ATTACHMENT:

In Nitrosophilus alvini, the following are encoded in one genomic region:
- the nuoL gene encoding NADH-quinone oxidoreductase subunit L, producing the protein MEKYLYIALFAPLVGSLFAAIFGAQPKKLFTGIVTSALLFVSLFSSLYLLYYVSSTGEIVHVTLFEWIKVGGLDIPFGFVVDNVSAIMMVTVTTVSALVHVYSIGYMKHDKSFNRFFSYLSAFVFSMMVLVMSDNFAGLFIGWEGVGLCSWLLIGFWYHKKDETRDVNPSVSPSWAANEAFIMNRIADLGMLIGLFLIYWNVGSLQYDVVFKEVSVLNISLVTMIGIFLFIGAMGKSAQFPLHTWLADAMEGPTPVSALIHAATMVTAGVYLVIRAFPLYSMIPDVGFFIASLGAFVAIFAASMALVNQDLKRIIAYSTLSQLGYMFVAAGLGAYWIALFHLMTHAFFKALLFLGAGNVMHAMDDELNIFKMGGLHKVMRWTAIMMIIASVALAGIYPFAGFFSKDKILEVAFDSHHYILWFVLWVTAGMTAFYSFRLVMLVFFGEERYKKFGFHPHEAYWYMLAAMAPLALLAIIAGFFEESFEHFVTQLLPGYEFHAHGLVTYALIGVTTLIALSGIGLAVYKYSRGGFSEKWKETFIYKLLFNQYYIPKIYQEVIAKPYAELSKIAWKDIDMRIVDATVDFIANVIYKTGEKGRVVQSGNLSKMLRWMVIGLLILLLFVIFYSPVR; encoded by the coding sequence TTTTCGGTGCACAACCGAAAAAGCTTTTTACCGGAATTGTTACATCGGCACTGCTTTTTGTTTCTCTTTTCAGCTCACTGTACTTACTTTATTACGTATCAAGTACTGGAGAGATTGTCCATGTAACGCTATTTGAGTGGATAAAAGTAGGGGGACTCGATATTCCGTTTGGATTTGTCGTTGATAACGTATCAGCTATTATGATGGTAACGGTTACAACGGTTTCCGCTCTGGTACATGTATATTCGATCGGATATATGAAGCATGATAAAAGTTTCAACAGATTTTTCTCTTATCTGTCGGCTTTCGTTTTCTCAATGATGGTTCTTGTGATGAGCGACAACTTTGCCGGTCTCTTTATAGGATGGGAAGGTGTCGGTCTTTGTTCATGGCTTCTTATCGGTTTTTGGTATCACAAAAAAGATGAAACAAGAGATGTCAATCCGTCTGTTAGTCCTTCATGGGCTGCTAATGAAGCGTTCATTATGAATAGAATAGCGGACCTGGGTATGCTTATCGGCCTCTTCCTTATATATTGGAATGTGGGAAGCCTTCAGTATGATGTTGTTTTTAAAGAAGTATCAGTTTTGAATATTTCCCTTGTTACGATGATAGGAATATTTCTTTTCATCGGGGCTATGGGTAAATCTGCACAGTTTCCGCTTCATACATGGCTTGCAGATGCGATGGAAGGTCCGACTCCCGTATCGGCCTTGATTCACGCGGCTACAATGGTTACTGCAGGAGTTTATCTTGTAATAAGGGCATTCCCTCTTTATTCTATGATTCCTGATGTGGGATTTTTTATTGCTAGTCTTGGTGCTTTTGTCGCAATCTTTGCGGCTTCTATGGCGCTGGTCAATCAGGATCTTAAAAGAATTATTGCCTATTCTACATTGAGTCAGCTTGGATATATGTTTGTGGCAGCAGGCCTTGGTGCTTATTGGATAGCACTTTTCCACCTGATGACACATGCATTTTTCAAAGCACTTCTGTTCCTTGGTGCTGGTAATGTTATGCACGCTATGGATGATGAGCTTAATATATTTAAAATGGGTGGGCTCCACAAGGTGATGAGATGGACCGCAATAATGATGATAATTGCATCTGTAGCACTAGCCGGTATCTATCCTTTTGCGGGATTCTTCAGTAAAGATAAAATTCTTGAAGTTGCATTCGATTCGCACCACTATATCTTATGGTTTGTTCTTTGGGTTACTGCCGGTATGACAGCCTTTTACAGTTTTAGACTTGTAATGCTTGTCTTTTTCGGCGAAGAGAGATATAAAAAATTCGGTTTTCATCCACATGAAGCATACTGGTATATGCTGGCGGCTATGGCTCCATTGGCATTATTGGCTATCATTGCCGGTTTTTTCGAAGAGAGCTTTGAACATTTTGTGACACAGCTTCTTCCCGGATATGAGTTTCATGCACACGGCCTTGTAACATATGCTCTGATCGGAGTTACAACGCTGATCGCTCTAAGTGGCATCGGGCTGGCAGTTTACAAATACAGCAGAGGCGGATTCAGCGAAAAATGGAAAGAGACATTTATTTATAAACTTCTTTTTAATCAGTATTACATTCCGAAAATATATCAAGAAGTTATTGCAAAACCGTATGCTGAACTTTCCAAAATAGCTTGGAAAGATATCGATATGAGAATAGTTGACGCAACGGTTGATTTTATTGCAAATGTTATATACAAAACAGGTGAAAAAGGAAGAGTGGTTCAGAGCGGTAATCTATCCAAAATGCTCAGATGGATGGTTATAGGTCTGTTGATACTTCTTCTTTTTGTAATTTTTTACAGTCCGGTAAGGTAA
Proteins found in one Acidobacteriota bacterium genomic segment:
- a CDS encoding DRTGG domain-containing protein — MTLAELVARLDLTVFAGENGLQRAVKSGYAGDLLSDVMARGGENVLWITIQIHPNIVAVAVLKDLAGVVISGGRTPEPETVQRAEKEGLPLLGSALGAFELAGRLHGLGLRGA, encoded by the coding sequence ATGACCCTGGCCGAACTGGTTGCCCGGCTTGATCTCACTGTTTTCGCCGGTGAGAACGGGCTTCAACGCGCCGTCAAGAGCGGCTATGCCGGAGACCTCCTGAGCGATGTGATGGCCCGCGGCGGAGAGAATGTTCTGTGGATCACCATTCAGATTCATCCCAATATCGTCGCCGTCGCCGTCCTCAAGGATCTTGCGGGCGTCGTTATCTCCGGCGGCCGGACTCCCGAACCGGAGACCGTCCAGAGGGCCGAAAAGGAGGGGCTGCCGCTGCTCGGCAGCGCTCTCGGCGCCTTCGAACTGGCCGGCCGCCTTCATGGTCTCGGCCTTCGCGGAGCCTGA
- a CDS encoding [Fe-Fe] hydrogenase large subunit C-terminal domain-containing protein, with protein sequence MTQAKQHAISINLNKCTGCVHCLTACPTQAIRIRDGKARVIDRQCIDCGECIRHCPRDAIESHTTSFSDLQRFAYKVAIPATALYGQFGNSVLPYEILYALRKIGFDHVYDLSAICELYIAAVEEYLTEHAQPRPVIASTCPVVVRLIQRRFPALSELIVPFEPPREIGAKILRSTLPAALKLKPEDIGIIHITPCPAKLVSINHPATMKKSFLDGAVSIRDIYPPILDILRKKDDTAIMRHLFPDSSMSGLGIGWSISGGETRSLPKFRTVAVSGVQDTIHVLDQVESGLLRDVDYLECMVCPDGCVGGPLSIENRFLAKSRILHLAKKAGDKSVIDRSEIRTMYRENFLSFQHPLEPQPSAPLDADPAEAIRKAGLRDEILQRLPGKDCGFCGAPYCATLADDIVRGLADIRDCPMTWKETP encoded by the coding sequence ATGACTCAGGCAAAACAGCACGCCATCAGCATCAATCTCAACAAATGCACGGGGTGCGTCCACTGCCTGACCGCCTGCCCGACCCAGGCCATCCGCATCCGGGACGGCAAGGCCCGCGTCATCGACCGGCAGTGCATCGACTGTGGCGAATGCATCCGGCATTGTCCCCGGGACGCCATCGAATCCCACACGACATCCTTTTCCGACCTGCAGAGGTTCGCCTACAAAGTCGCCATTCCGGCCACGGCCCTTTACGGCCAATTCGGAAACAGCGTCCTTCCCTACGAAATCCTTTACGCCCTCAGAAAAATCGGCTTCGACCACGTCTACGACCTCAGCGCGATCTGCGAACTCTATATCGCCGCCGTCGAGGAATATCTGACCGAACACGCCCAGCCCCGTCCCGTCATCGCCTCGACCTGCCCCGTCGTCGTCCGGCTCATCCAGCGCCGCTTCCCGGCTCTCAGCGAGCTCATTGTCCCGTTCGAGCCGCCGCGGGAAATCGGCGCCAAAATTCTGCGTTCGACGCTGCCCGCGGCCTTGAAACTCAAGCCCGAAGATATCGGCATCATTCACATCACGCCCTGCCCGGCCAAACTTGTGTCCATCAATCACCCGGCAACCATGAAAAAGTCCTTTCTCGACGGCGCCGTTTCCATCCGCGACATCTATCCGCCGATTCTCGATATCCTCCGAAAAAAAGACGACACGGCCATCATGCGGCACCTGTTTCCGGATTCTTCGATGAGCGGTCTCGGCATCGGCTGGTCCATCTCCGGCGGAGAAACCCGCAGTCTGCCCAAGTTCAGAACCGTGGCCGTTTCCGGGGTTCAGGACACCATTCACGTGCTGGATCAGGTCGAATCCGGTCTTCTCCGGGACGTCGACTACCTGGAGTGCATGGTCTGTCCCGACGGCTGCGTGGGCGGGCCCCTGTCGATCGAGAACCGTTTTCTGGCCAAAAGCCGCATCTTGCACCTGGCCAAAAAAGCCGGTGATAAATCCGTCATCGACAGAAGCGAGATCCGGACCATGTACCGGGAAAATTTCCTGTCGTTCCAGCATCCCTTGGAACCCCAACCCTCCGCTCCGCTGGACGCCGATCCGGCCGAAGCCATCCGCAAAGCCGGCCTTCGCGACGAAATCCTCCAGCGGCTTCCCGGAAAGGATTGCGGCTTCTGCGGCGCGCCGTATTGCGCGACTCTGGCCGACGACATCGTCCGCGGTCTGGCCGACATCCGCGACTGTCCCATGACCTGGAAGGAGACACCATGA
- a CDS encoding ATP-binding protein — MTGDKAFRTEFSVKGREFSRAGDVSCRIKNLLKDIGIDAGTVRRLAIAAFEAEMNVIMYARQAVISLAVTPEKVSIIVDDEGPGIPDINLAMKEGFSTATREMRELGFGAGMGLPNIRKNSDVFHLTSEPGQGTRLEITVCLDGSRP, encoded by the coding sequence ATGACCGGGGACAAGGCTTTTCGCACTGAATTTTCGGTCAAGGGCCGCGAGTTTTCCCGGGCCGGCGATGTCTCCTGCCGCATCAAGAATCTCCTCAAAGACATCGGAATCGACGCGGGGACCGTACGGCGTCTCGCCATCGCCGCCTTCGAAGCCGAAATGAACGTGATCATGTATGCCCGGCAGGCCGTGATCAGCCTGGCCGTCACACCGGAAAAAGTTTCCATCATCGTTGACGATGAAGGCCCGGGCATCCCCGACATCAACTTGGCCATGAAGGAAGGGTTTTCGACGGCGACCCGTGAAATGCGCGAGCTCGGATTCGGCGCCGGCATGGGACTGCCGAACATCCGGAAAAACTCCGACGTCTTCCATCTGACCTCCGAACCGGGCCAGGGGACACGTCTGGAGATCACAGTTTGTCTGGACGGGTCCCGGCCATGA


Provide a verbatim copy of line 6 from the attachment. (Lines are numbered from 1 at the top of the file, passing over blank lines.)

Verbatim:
- a CDS encoding ATP-binding protein — MTGDKAFRTEFSVKGREFSRAGDVSCRIKNLLKDIGIDAGTVRRLAIAAFEAEMNVIMYARQAVISLAVTPEKVSIIVDDEGPGIPDINLAMKEGFSTATREMRELGFGAGMGLPNIRKNSDVFHLTSEPGQGTRLEITVCLDGSRP, encoded by the coding sequence ATGACCGGGGACAAGGCTTTTCGCACTGAATTTTCGGTCAAGGGCCGCGAGTTTTCCCGGGCCGGCGATGTCTCCTGCCGCATCAAGAATCTCCTCAAAGACATCGGAATCGACGCGGGGACCGTACGGCGTCTCGCCATCGCCGCCTTCGAAGCCGAAATGAACGTGATCATGTATGCCCGGCAGGCCGTGATCAGCCTGGCCGTCACACCGGAAAAAGTTTCCATCATCGTTGACGATGAAGGCCCGGGCATCCCCGACATCAACTTGGCCATGAAGGAAGGGTTTTCGACGGCGACCCGTGAAATGCGCGAGCTCGGATTCGGCGCCGGCATGGGACTGCCGAACATCCGGAAAAACTCCGACGTCTTCCATCTGACCTCCGAACCGGGCCAGGGGACACGTCTGGAGATCACAGTTTGTCTGGACGGGTCCCGGCCATGA